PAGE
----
38 Mortality Issues for Short-term Studies We (scientific community) do not currently know how many animals are needed at the end of a 26-week carcinogenicity study We also do not know how many weeks represents sufficient exposure We do know that the more animals per group the more sensitive the statistical tests will be for detecting compound related tumor increases of a specified magnitude

39 Power for Reduced Survival

40 Description of Power Calculations Simulations were conducted to estimate the probability of detecting differences of % in tumor rates between the treated groups and control group –Power calculations assume that tumor incidence is compared among 4 dosage groups using a one-sided Cochran-Armitage trend test conducted at the 5% significance level –Background tumor incidence ranged from 0.1% to 3% –Tumor incidence in L and M dosage groups ranged from background rates to 2/3 of that in H dosage group –Power was computed via simulation (1000 runs per simulation) –Calculations performed for two sets of samples sizes: 25, 24, 22, and 15 in the C, L, M, and H dosage groups, 25, 24, 22, and 10 in the C, L, M, and H dosage groups,

41 Some Thoughts On Mortality Guidelines for Short-term Studies xx-yy animals per group should be alive during weeks ww-zz –xx - yy = 15 – 20? –ww-zz likely species dependent High-dose group could be terminated early when the survival of the group is reduced to (?) animals before weeks ww-zz. A study could be terminated if survival of the control group goes below 20 (assuming n = 25) before weeks ww - zz

42 Are Any Findings Statistically Significant? Six of 13 companies employ the decision rule in FDA s draft guidance document of for rare tumors and for common tumors. What significance levels are used for the evaluation of rare/common tumors? Rare/Common /0.05 with no adjustments for multiple tumors /0.05 with an adjustment for multiple tumors /0.01 i.e., Haseman Rule /0.005 i.e., FDA Decision Rule What is Considered Statistically Significant? Different approaches are utilized to adjust for the multiple statistical tests performed in 2-year carcinogenicity studies.

43 Decision Rule in FDAs Draft Guidance Adapted from US FDA (May 2001)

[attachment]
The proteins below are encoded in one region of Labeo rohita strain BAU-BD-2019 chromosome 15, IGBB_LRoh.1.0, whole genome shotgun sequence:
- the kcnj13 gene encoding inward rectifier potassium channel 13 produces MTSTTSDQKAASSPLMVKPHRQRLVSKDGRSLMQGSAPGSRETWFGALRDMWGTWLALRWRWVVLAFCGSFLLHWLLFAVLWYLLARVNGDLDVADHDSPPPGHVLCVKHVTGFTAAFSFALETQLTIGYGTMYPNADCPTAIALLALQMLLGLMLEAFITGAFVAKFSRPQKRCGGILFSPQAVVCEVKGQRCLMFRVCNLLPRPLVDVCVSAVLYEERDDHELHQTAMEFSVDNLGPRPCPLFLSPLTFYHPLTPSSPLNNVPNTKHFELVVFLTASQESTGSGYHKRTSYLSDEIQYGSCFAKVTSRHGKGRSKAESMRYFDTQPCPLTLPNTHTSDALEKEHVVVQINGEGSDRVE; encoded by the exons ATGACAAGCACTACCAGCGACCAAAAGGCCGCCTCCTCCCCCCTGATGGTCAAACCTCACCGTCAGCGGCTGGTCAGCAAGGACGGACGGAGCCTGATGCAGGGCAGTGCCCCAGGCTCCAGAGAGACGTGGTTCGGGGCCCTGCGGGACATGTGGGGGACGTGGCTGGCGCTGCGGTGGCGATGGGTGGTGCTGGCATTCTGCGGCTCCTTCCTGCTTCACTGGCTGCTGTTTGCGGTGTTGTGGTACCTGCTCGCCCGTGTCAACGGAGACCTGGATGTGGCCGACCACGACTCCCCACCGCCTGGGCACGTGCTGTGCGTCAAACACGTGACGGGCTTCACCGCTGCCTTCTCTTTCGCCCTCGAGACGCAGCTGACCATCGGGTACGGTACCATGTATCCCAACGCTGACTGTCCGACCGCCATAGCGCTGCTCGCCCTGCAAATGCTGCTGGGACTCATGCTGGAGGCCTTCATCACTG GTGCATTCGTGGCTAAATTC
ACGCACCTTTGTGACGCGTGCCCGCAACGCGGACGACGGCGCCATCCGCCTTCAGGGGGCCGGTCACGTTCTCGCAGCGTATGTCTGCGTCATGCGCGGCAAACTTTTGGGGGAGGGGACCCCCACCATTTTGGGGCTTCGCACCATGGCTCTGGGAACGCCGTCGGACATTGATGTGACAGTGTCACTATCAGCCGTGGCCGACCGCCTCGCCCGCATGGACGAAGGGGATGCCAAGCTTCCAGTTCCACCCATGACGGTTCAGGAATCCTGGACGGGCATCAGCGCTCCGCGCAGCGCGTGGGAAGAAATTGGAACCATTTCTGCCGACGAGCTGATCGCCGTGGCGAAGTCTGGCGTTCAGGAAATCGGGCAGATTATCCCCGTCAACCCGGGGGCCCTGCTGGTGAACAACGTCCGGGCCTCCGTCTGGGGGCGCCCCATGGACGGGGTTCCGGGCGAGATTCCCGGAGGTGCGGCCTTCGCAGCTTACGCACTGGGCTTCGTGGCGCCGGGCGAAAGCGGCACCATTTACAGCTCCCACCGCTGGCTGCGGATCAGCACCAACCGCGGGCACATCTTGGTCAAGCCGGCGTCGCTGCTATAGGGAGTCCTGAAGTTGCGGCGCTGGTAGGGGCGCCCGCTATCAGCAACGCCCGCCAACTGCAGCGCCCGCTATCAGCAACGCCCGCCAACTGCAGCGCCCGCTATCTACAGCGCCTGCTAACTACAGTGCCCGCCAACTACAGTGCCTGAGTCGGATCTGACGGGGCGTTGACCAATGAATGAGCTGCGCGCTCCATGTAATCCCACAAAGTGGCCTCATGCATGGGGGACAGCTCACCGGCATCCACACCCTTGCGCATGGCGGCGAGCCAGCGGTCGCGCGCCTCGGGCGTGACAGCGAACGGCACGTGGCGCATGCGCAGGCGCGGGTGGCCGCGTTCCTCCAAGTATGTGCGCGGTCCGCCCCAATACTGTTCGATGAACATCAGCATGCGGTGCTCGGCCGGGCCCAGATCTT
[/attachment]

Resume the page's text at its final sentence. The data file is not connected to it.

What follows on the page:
44 What is Considered Statistically Significant? Is a multiplicity adjustment needed for short-term studies? No –Only a handful of tumor types observed in a study –Probability of a false positive is low due to low spontaneous rate

45 Final Comments Alternative mouse models provide additional flexibility in drug development While 25 animals per sex/group is reasonable for the control and treated transgenic groups, smaller sample sizes make sense for the positive control group Simple statistical methods work well when survival is high More research and/or guidance is needed on defining adequate survival

46 Some References CPMP Safety Working Party. CHMP SWP conclusions and recommendations on the use of genetically modified animal models for carcinogenicity assessment. London, 23 June Haseman JK, Hajian G, Crump KS, Selwyn MR, and Peace KE, Dual controls in rodent carcinogenicity studies. In: Statistical issues in drug research and development, Ed by KE Peace. Marcel Dekker, New York Lin K. Statistical Issues in Review of Carcinogenicity Studies of Pharmaceuticals, Drug Information Association 40th Annual Meeting, June 16, 2004, Washington, DC MacDonald J, et al. The utility of genetically modified mouse assays for identifying human carcinogens: a basic understanding and path forward. Toxicol Sci. 2004: Menton R. and R Perry. Statistical Methods for 2-Year Rodent Carcinogenicity Studies. Midwest Biopharmaceutical Workshop, Muncie, In, Morton D. The Tg rasH2 Mouse in Cancer Hazard Identification, Toxicol Pathol, 2002: NTP web pages on Histoical Controls for P53 Mice. Study Results & Research Projects >> Study Data Searches >> Historical Controls >> NTP Historical Control for Genetically-Modified Models Storer R, et al. p53+/- Hemizygous Knockout Mouse: Overview of Available Data. Toxicol. Pathol.,2001, 29 Suppl: Takaoka M, et al. Interlaboratory comparison of short-term carcinogenicity studies using CB6F1- rasH2 transgenic mice. Toxicol Pathol, 2003: US Food and Drug Administration, Statistical Aspects of Design, Analysis, and Interpretation of Animal Carcinogenicity Studies, Draft Guidance for Industry, May Usui T, et al., CB6F1-rasH2 mouse: Overview of Available Data. Toxicol Pathol, Suppl: